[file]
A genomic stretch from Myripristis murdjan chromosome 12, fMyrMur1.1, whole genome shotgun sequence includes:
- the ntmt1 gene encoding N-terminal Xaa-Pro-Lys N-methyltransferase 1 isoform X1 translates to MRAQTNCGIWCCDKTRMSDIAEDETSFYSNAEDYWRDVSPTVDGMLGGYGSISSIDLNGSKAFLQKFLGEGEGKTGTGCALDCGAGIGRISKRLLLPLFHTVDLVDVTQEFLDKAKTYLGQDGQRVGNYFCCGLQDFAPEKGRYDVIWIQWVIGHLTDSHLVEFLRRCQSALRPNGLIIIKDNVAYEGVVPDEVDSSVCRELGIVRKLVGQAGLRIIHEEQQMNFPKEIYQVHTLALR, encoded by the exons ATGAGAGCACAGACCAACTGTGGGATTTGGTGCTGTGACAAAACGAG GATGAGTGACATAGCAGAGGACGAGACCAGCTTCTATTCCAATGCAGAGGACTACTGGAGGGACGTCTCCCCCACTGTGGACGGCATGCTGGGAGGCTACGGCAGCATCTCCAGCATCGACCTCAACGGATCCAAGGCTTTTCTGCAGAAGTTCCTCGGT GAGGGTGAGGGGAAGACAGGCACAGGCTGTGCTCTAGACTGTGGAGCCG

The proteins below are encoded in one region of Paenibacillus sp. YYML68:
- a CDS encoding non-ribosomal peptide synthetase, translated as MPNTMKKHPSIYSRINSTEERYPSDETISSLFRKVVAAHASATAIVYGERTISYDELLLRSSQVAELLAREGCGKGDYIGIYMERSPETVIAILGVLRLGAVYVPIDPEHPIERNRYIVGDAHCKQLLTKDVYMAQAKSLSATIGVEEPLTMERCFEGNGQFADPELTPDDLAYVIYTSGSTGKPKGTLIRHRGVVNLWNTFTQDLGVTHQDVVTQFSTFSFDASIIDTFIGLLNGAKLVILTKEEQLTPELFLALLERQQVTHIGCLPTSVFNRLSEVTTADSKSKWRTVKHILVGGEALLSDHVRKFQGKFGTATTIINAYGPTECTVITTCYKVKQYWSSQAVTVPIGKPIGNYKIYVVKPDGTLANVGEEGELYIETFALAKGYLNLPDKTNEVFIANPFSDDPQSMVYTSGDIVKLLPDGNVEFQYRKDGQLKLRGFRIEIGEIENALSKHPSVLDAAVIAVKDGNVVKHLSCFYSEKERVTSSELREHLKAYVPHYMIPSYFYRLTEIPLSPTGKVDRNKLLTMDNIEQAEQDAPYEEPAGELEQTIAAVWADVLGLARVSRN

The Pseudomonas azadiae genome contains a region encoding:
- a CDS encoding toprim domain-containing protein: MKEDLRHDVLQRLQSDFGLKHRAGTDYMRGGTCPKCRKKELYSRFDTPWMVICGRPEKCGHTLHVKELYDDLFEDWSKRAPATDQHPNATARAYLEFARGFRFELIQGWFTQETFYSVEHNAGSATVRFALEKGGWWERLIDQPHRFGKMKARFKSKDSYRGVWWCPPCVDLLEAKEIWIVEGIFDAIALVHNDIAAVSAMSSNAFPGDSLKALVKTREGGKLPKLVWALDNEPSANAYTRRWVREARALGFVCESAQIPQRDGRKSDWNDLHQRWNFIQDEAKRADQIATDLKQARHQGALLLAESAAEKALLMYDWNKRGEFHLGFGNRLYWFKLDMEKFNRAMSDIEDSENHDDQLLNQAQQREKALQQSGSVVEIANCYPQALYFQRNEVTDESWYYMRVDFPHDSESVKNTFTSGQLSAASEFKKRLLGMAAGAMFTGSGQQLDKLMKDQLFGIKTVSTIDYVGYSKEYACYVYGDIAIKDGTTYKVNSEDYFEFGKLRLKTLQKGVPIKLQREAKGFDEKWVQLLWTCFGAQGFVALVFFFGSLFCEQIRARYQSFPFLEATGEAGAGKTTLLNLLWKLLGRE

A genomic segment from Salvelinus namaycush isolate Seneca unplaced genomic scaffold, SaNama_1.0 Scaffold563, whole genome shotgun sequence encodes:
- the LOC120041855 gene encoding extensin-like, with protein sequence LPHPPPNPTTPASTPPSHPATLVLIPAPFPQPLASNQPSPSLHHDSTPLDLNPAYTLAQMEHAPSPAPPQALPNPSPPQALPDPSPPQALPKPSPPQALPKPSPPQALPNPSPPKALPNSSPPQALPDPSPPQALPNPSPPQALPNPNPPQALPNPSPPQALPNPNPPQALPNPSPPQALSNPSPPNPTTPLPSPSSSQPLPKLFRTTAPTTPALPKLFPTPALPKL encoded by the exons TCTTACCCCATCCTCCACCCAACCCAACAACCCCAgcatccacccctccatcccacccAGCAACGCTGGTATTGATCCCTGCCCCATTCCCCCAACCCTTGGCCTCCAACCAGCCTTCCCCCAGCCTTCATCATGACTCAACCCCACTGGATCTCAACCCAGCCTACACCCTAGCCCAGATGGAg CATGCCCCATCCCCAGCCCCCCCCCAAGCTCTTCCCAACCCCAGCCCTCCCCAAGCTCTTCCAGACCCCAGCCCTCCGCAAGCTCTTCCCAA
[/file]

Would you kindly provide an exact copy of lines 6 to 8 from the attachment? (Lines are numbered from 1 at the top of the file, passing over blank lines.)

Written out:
- a CDS encoding toprim domain-containing protein: MKEDLRHDVLQRLQSDFGLKHRAGTDYMRGGTCPKCRKKELYSRFDTPWMVICGRPEKCGHTLHVKELYDDLFEDWSKRAPATDQHPNATARAYLEFARGFRFELIQGWFTQETFYSVEHNAGSATVRFALEKGGWWERLIDQPHRFGKMKARFKSKDSYRGVWWCPPCVDLLEAKEIWIVEGIFDAIALVHNDIAAVSAMSSNAFPGDSLKALVKTREGGKLPKLVWALDNEPSANAYTRRWVREARALGFVCESAQIPQRDGRKSDWNDLHQRWNFIQDEAKRADQIATDLKQARHQGALLLAESAAEKALLMYDWNKRGEFHLGFGNRLYWFKLDMEKFNRAMSDIEDSENHDDQLLNQAQQREKALQQSGSVVEIANCYPQALYFQRNEVTDESWYYMRVDFPHDSESVKNTFTSGQLSAASEFKKRLLGMAAGAMFTGSGQQLDKLMKDQLFGIKTVSTIDYVGYSKEYACYVYGDIAIKDGTTYKVNSEDYFEFGKLRLKTLQKGVPIKLQREAKGFDEKWVQLLWTCFGAQGFVALVFFFGSLFCEQIRARYQSFPFLEATGEAGAGKTTLLNLLWKLLGRE

A genomic segment from Salvelinus namaycush isolate Seneca unplaced genomic scaffold, SaNama_1.0 Scaffold563, whole genome shotgun sequence encodes:
- the LOC120041855 gene encoding extensin-like, with protein sequence LPHPPPNPTTPASTPPSHPATLVLIPAPFPQPLASNQPSPSLHHDSTPLDLNPAYTLAQMEHAPSPAPPQALPNPSPPQALPDPSPPQALPKPSPPQALPKPSPPQALPNPSPPKALPNSSPPQALPDPSPPQALPNPSPPQALPNPNPPQALPNPSPPQALPNPNPPQALPNPSPPQALSNPSPPNPTTPLPSPSSSQPLPKLFRTTAPTTPALPKLFPTPALPKL encoded by the exons TCTTACCCCATCCTCCACCCAACCCAACAACCCCAgcatccacccctccatcccacccAGCAACGCTGGTATTGATCCCTGCCCCATTCCCCCAACCCTTGGCCTCCAACCAGCCTTCCCCCAGCCTTCATCATGACTCAACCCCACTGGATCTCAACCCAGCCTACACCCTAGCCCAGATGGAg CATGCCCCATCCCCAGCCCCCCCCCAAGCTCTTCCCAACCCCAGCCCTCCCCAAGCTCTTCCAGACCCCAGCCCTCCGCAAGCTCTTCCCAA